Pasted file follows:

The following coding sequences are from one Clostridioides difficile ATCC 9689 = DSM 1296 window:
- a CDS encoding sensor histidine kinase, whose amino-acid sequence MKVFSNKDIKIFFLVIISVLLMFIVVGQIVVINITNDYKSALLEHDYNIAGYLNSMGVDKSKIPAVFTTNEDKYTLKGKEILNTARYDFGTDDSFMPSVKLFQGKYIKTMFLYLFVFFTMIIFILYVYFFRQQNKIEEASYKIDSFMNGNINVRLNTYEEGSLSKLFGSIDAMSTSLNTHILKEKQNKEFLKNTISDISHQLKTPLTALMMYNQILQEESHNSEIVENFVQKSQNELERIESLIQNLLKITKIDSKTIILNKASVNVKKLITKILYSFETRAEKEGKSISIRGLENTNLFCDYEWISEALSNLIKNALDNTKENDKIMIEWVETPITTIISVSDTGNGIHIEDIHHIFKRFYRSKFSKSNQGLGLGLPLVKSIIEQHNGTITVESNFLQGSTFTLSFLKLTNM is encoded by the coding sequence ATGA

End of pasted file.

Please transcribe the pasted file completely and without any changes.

The following coding sequences are from one Clostridioides difficile ATCC 9689 = DSM 1296 window:
- a CDS encoding sensor histidine kinase, whose amino-acid sequence MKVFSNKDIKIFFLVIISVLLMFIVVGQIVVINITNDYKSALLEHDYNIAGYLNSMGVDKSKIPAVFTTNEDKYTLKGKEILNTARYDFGTDDSFMPSVKLFQGKYIKTMFLYLFVFFTMIIFILYVYFFRQQNKIEEASYKIDSFMNGNINVRLNTYEEGSLSKLFGSIDAMSTSLNTHILKEKQNKEFLKNTISDISHQLKTPLTALMMYNQILQEESHNSEIVENFVQKSQNELERIESLIQNLLKITKIDSKTIILNKASVNVKKLITKILYSFETRAEKEGKSISIRGLENTNLFCDYEWISEALSNLIKNALDNTKENDKIMIEWVETPITTIISVSDTGNGIHIEDIHHIFKRFYRSKFSKSNQGLGLGLPLVKSIIEQHNGTITVESNFLQGSTFTLSFLKLTNM is encoded by the coding sequence ATGA